Monday 17 May 2021

Camera captures two jaguar siblings hunting in Guanacaste beach

The Jaguar lives a good time due to the abundance of prey

TODAY COSTA RICA – A pair of sibling jaguars (Panthera onca) was recorded in early March in a camera trap at the Área de Conservación Guanacaste (ACG) – Guanacaste Conservation Area.

Photograph of a jaguar in the Santa Rosa National Park in the province of Guanacaste on December 28. 2020, caputred by a camera trap. Photo: ACG

The video reflects the good time that this species of carnivores lives due to several reasons.

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The animals appear in two shots: one is near the beach where they usually hunt turtles and then inland, feeding on their prey.

Both had been seen with their mother and, in this case, their kinship was recognized by the pattern of their spots, thanks to which it is possible to trace family relationships in this species.

The photos captures are part of a monitoring and research project on turtles and jaguars in the Santa Rosa National Park, explained Alejandro Masís Cuevillas, director of the ACG attached to the Sistema Nacional de Áreas de Conservación (National System of Conservation Areas).

Jaguars are the largest cats in America and third in the world, after the tiger (Panthera tigris) and the lion (Panthera leo).

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They can measure up to two meters and accumulate body masses between 56 and 96 kilograms and can propel at speeds of up to 80 km/h in their pursuit.

Their population is recovering, as they now register a greater presence on the coasts of the protected area where they to prey on turtles, that are easier to catch in the sand and are an abundant food source.

The turtles are almost always caught at night while their eggs are nesting and then carried inland along the beach where they are eaten.

Jaguars use a lot of energy when they chase, kill and then move a large animal, explained Shirley Ramírez Carvajal, a biologist with the National Commission for Biodiversity Management of the Ministry of Environment and Energy.

Depending on the size of the prey, jaguars have food for several days, even when on hunting day they eat in abundance to recover.

“When they are satisfied, they leave the prey in the same place, to which they usually return for several days to continue feeding, since these cats have a very accelerated metabolism (this explains their natural thinness),” said Ramírez.

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Jaguars sibling hunting in Guanacaste. Photo: ACG

Nutritional harmony

Masís explained, there are jaguars that come to share the same prey with other animals.

At the level of the food chain in the area, that means a sufficient quantity of food, which lowers the overall pressure for these carnivores who compete for food. That is, there is so much to share.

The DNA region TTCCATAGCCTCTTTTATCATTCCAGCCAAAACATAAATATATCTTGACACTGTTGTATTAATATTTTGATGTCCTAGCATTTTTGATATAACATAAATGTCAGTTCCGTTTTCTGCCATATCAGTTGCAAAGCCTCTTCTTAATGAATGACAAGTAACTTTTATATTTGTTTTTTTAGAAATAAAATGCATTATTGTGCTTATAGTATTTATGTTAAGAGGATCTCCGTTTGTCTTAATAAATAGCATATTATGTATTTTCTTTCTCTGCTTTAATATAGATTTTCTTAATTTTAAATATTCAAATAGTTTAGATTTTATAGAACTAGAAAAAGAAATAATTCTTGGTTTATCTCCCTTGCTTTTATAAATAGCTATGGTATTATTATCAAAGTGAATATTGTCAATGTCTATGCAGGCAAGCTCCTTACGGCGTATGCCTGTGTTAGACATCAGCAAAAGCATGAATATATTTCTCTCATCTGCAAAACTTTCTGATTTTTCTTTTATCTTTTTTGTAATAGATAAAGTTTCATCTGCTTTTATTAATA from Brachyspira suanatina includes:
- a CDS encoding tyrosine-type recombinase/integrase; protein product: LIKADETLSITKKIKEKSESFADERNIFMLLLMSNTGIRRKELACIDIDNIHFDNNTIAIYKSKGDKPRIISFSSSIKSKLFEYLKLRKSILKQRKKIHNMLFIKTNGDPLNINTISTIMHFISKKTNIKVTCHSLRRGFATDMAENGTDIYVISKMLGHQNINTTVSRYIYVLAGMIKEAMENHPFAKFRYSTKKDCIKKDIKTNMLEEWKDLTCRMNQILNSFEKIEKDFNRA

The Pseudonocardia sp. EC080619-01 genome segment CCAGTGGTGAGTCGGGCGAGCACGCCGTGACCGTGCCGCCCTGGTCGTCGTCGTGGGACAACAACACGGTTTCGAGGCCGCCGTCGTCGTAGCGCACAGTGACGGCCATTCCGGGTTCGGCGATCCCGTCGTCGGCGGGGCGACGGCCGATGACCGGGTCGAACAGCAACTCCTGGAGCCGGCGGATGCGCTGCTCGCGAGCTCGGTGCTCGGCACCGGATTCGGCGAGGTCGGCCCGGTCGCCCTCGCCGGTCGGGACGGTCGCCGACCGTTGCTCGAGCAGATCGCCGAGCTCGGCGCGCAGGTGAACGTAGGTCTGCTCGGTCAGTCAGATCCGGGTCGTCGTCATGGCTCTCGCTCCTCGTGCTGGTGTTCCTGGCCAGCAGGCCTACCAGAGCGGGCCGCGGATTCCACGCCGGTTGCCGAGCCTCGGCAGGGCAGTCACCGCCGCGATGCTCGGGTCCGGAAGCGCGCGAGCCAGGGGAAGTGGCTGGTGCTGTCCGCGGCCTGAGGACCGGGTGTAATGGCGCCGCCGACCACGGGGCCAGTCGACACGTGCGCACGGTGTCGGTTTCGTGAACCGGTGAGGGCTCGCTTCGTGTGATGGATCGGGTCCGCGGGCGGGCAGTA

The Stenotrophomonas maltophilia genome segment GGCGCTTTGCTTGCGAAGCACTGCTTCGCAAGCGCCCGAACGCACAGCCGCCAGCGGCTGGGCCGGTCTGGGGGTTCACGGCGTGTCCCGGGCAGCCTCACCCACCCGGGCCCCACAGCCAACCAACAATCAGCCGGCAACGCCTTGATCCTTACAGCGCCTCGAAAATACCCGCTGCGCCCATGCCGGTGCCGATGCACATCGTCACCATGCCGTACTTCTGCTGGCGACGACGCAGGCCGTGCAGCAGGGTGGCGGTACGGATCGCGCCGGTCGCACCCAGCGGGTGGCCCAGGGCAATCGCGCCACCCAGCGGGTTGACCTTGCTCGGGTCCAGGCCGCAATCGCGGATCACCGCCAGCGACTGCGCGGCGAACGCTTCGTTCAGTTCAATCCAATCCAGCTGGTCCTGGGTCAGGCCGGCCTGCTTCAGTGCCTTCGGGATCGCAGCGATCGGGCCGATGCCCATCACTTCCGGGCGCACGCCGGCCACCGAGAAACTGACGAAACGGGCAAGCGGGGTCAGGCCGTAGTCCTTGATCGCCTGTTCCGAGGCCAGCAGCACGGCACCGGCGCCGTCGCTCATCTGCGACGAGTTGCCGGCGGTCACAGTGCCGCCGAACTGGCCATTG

“At a general level, the jaguar population has been recovering and below these, other species are doing the same. In addition, with the recovery of the dry tropical forest in the Conservation Area, jaguars from the Guanacaste volcanic mountain range and coastal areas are now connecting again,” Masís pointed out.

This represents other good news because the reproduction of the species will increase in the number of individuals and in genetic vigor. In the wild, these big cats can live from 12 to 15 years.

Eduardo Carrillo, researcher and professor at the Universidad Nacional (UNA), estimates that the jaguar population should be around 135 individuals in the ACG and constitutes one of the densest in Central America, according to the academic who has accumulated almost 30 years of studying these animals and their prey.

Distribution and habitat

At present, the jaguar’s range extends from Mexico through Central America to South America, including much of Amazonian Brazil. The countries included in its range are Argentina, Belize, Bolivia, Colombia, Costa Rica, particularly on the Osa Peninsula, Ecuador, French Guiana, Guatemala, Guyana, Honduras, Nicaragua, Panama, Paraguay, Peru, Suriname, the United States and Venezuela.

It is considered to be locally extinct in El Salvador and Uruguay. In 1999, its historic range at the turn of the 20th century was estimated at 19 million km2 (7.3 million sq mi) stretching from the southern United States through Central America to southern Argentina.

By the turn of the 21st century, its global range had decreased to about 8.75 million km2 (3.38 sq mi), most of it in the southern United States, northern Mexico, northern Brazil, and southern Argentina.

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We strive for accuracy in its reports. But if you see something that doesn’t look right, send us an email. The Q reviews and updates its content regularly to ensure it’s accuracy.

"Rico" is the crazy mind behind the Q media websites, a series of online magazines where everything is Q! In these times of new normal, stay at home. Stay safe. Stay healthy.

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